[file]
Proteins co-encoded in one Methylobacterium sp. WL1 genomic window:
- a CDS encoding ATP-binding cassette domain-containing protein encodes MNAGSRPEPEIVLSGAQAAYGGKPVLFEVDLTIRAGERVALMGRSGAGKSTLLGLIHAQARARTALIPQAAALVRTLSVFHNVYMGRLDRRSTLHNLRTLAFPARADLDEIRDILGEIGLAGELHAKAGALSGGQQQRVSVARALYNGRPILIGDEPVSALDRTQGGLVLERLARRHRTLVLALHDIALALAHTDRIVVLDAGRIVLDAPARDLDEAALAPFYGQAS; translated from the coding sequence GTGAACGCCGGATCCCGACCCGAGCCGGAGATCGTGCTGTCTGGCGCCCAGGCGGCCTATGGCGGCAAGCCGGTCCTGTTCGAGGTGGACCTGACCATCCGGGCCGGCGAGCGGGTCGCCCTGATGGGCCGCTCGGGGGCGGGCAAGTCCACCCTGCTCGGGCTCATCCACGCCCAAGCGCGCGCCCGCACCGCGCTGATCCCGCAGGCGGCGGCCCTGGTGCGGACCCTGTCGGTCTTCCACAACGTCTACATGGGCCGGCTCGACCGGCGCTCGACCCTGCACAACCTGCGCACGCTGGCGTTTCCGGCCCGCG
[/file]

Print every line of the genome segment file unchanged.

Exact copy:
Proteins co-encoded in one Methylobacterium sp. WL1 genomic window:
- a CDS encoding ATP-binding cassette domain-containing protein encodes MNAGSRPEPEIVLSGAQAAYGGKPVLFEVDLTIRAGERVALMGRSGAGKSTLLGLIHAQARARTALIPQAAALVRTLSVFHNVYMGRLDRRSTLHNLRTLAFPARADLDEIRDILGEIGLAGELHAKAGALSGGQQQRVSVARALYNGRPILIGDEPVSALDRTQGGLVLERLARRHRTLVLALHDIALALAHTDRIVVLDAGRIVLDAPARDLDEAALAPFYGQAS; translated from the coding sequence GTGAACGCCGGATCCCGACCCGAGCCGGAGATCGTGCTGTCTGGCGCCCAGGCGGCCTATGGCGGCAAGCCGGTCCTGTTCGAGGTGGACCTGACCATCCGGGCCGGCGAGCGGGTCGCCCTGATGGGCCGCTCGGGGGCGGGCAAGTCCACCCTGCTCGGGCTCATCCACGCCCAAGCGCGCGCCCGCACCGCGCTGATCCCGCAGGCGGCGGCCCTGGTGCGGACCCTGTCGGTCTTCCACAACGTCTACATGGGCCGGCTCGACCGGCGCTCGACCCTGCACAACCTGCGCACGCTGGCGTTTCCGGCCCGCG